Increasing Revenue by Declining New Business

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What do you do when your agency suddenly has too many quality new-business opportunities? Some agency may call it a happy problem to have, but it's also an important issue that requires careful management.
Marc Brownstein
Marc Brownstein

Consider what happens when you try to go after every lead that comes in. In a small agency, something's gotta suffer. Like your paying clients, who get ignored. Your staff members, who get burned out. And your all-important new business momentum, which can come to a grinding halt when you go o-fer. As in no wins. Because you were spread too thin, and able to give each pitch only an 8O% effort. Add it all up, and then you've likely got low morale in the agency... along with a couple of months of low billings, since most of the staff was busy pitching versus billing hours.

I know what I'm talking about, because I'm speaking from experience. Then we made some changes at our agency. Now we apply our vetting criteria rigorously. Which means we say "no" more often to prospects. That allows us to go deep on fewer, and better, prospects. Instead of being a mile-wide, and an inch deep. And if a killer prospect comes knocking at our door while we're deep into other pitches, we either buy some time...or decline the opportunity. (I can hear your collective gasp from that last statement).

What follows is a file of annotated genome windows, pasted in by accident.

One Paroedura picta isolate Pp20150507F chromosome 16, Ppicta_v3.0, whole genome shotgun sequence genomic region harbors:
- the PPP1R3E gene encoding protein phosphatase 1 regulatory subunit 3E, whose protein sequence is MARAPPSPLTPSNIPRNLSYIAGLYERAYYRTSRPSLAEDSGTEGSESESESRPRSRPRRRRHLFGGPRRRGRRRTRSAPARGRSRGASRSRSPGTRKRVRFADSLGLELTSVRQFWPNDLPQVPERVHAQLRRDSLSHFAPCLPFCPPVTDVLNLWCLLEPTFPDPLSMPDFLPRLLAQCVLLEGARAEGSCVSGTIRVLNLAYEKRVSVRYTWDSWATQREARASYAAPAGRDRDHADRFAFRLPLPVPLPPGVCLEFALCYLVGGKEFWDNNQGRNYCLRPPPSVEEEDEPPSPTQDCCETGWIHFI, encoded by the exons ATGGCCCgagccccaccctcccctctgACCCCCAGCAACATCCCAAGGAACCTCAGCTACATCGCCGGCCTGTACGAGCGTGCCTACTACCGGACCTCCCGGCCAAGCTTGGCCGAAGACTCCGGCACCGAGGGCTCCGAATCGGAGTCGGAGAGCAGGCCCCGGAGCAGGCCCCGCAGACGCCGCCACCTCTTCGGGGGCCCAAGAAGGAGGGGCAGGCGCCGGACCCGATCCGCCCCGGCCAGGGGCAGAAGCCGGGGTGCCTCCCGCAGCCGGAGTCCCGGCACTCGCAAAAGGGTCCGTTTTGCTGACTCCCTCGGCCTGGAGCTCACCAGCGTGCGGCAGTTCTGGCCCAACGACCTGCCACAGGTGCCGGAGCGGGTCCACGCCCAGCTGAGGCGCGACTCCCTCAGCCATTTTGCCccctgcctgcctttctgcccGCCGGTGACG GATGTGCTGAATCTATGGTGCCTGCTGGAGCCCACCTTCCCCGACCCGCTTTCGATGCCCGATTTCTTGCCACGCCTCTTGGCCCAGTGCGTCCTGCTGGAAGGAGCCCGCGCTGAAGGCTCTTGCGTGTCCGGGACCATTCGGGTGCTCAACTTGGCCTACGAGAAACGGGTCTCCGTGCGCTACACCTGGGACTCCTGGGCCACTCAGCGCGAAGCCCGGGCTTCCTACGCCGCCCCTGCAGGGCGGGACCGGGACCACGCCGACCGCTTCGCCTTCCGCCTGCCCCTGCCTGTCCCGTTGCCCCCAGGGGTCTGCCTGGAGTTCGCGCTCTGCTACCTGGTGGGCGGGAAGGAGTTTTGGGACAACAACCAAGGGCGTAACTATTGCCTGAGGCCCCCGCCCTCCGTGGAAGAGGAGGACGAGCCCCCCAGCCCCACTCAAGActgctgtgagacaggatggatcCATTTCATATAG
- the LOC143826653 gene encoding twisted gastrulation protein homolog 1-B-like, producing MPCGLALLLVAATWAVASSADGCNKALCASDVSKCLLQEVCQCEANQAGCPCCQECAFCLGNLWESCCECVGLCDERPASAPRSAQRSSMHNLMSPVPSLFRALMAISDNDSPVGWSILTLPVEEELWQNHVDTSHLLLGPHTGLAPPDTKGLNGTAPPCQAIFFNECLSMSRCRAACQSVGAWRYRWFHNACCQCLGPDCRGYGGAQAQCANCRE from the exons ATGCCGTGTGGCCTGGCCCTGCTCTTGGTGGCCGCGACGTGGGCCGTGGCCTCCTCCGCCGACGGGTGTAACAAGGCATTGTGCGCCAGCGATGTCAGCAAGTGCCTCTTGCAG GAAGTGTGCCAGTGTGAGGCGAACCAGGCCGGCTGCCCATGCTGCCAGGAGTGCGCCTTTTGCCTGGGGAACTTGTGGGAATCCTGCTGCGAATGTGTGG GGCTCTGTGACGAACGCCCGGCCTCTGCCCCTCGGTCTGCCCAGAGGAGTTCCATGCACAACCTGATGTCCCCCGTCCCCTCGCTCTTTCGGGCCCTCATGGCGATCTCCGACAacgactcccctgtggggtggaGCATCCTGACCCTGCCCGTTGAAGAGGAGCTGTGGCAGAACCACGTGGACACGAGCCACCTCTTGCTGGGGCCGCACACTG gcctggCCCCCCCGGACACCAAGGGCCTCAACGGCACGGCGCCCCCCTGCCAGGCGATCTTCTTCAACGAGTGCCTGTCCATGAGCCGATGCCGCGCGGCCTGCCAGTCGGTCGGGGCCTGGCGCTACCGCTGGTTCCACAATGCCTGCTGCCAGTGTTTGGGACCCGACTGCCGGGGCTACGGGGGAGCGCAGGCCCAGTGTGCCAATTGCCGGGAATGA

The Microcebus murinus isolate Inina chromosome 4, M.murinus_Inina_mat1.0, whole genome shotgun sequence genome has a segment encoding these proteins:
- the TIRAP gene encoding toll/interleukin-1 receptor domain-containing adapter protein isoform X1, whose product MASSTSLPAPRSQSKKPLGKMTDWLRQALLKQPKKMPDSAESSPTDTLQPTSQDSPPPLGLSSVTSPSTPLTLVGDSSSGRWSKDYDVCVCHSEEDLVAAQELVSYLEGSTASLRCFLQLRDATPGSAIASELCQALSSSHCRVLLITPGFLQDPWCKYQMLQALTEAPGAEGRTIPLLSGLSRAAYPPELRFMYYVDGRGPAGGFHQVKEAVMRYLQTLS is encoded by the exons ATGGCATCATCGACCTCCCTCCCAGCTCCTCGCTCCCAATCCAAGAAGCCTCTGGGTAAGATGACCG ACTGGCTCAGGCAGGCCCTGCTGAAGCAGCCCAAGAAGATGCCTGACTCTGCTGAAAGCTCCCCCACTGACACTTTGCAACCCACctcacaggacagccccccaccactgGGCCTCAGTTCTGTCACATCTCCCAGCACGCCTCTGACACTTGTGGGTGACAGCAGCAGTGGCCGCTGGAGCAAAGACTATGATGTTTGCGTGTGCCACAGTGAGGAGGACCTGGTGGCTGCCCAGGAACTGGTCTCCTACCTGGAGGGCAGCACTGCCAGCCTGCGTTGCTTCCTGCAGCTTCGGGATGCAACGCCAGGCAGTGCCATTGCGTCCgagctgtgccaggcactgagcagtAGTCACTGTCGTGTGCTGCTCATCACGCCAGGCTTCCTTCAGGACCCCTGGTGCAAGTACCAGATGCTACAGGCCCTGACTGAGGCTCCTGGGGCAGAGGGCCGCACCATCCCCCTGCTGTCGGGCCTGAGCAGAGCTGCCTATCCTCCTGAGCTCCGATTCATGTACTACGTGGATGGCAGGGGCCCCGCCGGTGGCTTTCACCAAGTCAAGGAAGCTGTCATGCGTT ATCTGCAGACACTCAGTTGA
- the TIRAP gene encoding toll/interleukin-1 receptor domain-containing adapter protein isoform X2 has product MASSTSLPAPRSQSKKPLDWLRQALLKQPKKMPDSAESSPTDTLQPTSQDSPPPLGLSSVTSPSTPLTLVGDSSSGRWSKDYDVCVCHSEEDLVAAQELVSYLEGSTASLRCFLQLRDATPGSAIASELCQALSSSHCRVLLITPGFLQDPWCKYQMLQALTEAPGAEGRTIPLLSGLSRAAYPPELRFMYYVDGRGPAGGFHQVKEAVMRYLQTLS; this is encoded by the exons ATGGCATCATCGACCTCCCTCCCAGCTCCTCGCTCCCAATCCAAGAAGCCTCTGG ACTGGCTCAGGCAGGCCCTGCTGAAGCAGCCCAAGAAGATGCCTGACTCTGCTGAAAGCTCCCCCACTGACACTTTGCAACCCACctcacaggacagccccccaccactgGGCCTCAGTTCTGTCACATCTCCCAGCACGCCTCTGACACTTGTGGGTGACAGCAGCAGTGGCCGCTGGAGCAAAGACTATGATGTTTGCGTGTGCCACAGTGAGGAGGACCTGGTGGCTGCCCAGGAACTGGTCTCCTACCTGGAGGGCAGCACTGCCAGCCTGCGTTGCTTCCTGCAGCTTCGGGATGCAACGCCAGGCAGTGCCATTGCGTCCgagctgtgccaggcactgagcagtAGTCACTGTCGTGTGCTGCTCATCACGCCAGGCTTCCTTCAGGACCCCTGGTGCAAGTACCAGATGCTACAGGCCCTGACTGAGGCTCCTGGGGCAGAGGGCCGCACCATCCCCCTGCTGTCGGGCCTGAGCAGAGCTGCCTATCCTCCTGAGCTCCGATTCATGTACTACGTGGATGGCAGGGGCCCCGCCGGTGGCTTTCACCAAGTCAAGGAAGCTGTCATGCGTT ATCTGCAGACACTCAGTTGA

Yes, the hardest part of an owners' job is to decline a piece of business. And it's taken me 17 years to get better at it (note I didn't say I'm good at it), as I have salaries to pay, taxes to submit, computers and other equipment to buy -- and, oh yeah, a profit to make. But I've learned that focusing on fewer new business opportunities actually brings in revenue faster.

That's been our experience. Curious what yours has been.
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